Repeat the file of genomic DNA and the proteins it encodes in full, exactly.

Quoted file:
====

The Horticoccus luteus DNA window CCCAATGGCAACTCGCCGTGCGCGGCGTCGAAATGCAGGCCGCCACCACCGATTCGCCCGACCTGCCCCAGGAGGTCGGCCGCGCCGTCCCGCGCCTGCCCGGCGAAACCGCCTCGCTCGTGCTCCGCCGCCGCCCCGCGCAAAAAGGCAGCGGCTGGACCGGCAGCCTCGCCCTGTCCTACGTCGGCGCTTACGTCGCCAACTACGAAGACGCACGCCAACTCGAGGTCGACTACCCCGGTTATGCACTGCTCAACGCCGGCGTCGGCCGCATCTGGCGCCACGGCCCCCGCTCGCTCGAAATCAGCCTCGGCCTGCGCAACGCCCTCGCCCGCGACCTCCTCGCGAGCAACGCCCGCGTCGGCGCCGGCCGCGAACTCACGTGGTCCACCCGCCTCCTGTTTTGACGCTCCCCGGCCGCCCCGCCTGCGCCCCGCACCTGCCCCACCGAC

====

The Horticoccus luteus DNA window CCCAATGGCAACTCGCCGTGCGCGGCGTCGAAATGCAGGCCGCCACCACCGATTCGCCCGACCTGCCCCAGGAGGTCGGCCGCGCCGTCCCGCGCCTGCCCGGCGAAACCGCCTCGCTCGTGCTCCGCCGCCGCCCCGCGCAAAAAGGCAGCGGCTGGACCGGCAGCCTCGCCCTGTCCTACGTCGGCGCTTACGTCGCCAACTACGAAGACGCACGCCAACTCGAGGTCGACTACCCCGGTTATGCACTGCTCAACGCCGGCGTCGGCCGCATCTGGCGCCACGGCCCCCGCTCGCTCGAAATCAGCCTCGGCCTGCGCAACGCCCTCGCCCGCGACCTCCTCGCGAGCAACGCCCGCGTCGGCGCCGGCCGCGAACTCACGTGGTCCACCCGCCTCCTGTTTTGACGCTCCCCGGCCGCCCCGCCTGCGCCCCGCACCTGCCCCACCGAC